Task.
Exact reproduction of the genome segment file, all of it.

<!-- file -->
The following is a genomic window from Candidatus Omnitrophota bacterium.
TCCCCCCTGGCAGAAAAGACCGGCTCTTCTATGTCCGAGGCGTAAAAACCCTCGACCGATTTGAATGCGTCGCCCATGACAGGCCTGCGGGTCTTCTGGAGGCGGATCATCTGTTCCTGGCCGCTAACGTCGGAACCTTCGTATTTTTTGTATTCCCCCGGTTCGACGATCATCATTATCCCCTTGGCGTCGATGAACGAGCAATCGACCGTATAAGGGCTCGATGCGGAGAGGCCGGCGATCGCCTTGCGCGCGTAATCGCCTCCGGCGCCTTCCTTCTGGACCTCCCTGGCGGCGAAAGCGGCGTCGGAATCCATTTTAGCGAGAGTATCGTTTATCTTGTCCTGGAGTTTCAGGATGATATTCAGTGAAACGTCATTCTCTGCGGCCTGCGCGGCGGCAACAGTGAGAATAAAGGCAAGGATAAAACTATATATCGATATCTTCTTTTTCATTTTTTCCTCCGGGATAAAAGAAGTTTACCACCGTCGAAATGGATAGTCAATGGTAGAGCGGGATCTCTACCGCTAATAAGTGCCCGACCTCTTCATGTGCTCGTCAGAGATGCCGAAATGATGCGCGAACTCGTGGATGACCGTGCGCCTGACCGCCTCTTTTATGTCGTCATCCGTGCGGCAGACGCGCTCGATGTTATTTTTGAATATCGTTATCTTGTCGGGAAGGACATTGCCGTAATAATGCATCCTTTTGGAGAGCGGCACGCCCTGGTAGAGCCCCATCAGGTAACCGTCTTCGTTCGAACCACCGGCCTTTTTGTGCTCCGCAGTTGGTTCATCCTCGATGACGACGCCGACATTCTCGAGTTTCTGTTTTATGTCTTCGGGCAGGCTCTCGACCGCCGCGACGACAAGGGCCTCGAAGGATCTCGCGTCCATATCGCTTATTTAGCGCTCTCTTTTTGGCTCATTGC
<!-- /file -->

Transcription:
The following is a genomic window from Candidatus Omnitrophota bacterium.
TCCCCCCTGGCAGAAAAGACCGGCTCTTCTATGTCCGAGGCGTAAAAACCCTCGACCGATTTGAATGCGTCGCCCATGACAGGCCTGCGGGTCTTCTGGAGGCGGATCATCTGTTCCTGGCCGCTAACGTCGGAACCTTCGTATTTTTTGTATTCCCCCGGTTCGACGATCATCATTATCCCCTTGGCGTCGATGAACGAGCAATCGACCGTATAAGGGCTCGATGCGGAGAGGCCGGCGATCGCCTTGCGCGCGTAATCGCCTCCGGCGCCTTCCTTCTGGACCTCCCTGGCGGCGAAAGCGGCGTCGGAATCCATTTTAGCGAGAGTATCGTTTATCTTGTCCTGGAGTTTCAGGATGATATTCAGTGAAACGTCATTCTCTGCGGCCTGCGCGGCGGCAACAGTGAGAATAAAGGCAAGGATAAAACTATATATCGATATCTTCTTTTTCATTTTTTCCTCCGGGATAAAAGAAGTTTACCACCGTCGAAATGGATAGTCAATGGTAGAGCGGGATCTCTACCGCTAATAAGTGCCCGACCTCTTCATGTGCTCGTCAGAGATGCCGAAATGATGCGCGAACTCGTGGATGACCGTGCGCCTGACCGCCTCTTTTATGTCGTCATCCGTGCGGCAGACGCGCTCGATGTTATTTTTGAATATCGTTATCTTGTCGGGAAGGACATTGCCGTAATAATGCATCCTTTTGGAGAGCGGCACGCCCTGGTAGAGCCCCATCAGGTAACCGTCTTCGTTCGAACCACCGGCCTTTTTGTGCTCCGCAGTTGGTTCATCCTCGATGACGACGCCGACATTCTCGAGTTTCTGTTTTATGTCTTCGGGCAGGCTCTCGACCGCCGCGACGACAAGGGCCTCGAAGGATCTCGCGTCCATATCGCTTATTTAGCGCTCTCTTTTTGGCTCATTGC